Mr. Cub

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Mike Schilling

Mike has been a software engineer far longer than he would like to admit. He has strong opinions on baseball, software, science fiction, comedy, contract bridge, and European history, any of which he's willing to share with almost no prompting whatsoever.

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12 Responses

  1. Avatar Saul Degraw says:

    “It’s a great day for baseball. Let’s play two!’Report

  2. Avatar Notme says:

    It is sad that some people have to bring race into most if not all discussions.Report

  3. Avatar Chris says:

    I got Banks’ autograph at a card show in Chicago sometime in the late 80s. I was a big fan, but mostly what I remember of him is that he was much nicer than Mays in the same context.Report

    • Avatar Mike Schilling in reply to Chris says:

      When he was very young, Mays had the same reputation for sunniness as Banks, but as he got older things changed, and he turned into quite a curmudgeon. The Giant that’s beloved like Banks is Willie McCovey.Report

  4. Avatar Burt Likko says:

    I wonder if the lack of free agency, and consequent strong association of a fantastic player like Banks with one team, wasn’t a good thing. To be sure, players get more money these days. But even once players get married in the public’s mind to a particular team by long-term contracts and impact performances, anymore, those marriages tend to be downright disgraceful, almost certainly in no small part because of all the money.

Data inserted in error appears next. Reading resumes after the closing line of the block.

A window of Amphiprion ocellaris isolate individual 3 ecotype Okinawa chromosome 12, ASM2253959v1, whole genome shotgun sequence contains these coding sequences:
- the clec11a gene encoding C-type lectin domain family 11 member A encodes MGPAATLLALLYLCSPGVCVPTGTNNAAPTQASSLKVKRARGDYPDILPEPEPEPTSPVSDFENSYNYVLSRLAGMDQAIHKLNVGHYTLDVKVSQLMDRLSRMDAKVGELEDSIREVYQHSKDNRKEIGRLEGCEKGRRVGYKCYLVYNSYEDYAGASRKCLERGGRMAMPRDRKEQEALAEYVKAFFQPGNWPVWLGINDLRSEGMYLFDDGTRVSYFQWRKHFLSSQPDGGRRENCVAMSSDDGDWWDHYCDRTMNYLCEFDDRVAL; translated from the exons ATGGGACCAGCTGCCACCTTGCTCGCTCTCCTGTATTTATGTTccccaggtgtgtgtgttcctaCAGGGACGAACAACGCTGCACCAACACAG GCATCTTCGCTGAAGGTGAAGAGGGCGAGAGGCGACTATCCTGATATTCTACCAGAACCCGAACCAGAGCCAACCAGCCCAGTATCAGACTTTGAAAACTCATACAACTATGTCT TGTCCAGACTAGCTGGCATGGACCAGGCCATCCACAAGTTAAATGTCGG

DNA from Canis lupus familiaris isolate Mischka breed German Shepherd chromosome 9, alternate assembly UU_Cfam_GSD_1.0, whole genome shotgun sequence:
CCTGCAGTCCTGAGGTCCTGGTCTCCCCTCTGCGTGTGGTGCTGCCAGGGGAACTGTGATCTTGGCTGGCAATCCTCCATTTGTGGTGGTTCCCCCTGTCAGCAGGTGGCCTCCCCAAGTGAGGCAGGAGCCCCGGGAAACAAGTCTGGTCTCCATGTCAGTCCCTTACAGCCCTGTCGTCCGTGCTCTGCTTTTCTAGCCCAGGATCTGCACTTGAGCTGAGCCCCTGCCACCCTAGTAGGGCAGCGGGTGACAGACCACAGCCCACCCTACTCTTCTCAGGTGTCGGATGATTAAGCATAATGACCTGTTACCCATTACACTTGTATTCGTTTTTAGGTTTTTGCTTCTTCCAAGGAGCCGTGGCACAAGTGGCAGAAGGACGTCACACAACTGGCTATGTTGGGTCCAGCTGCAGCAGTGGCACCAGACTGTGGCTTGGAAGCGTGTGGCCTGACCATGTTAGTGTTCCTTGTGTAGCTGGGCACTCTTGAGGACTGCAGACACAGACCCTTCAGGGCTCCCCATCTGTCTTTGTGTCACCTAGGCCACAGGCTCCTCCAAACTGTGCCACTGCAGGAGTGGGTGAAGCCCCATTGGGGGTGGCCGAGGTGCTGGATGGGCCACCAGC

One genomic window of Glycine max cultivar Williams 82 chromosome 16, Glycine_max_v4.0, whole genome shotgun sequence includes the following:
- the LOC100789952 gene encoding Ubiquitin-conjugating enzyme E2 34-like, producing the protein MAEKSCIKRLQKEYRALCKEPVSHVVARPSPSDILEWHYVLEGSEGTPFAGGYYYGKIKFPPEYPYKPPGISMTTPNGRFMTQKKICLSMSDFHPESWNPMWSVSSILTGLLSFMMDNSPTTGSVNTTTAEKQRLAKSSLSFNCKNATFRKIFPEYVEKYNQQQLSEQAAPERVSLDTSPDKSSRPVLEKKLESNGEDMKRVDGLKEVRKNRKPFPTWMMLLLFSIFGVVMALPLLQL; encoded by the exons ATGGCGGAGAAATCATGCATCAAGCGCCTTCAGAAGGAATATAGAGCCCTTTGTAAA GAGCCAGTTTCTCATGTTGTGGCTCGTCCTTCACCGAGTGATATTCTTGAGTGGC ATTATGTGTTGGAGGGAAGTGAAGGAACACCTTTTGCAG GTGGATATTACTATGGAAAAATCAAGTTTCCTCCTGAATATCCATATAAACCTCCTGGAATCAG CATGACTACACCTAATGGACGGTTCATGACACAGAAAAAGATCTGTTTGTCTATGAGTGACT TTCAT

Seriously, read the link if you don’t already know the story, and then try to imagine if either the Chicago Cubs or Ernie Banks would ever have even considered instigating that sort of a dispute. Too much of baseball today is like school on Saturday.Report

    • Avatar Mike Schilling in reply to Burt Likko says:

      In 1937, Joe DiMaggio hit .346/.412/.673 with 46 home runs and 167 RBIs, also playing a brilliant center field. He finished a close second in the MVP voting. He made $15K, which even in those days was nothing for a player of his ability.

      In 1938, DiMaggio asked for $40K, which would have made him one of the highest paid players in baseball in addition to one of the best. The Yankees offered $25K. DiMaggio held out, which was his only weapon since he was unable to offer his services to any other club, many of whom would have jumped at the chance to have a player like him at that price. The Yankees called him ungrateful, the sportswriters called him greedy, and the offer didn’t improve a dime. He eventually settled for the $25K, and got booed much of the rest of the year.

      The good old days.Report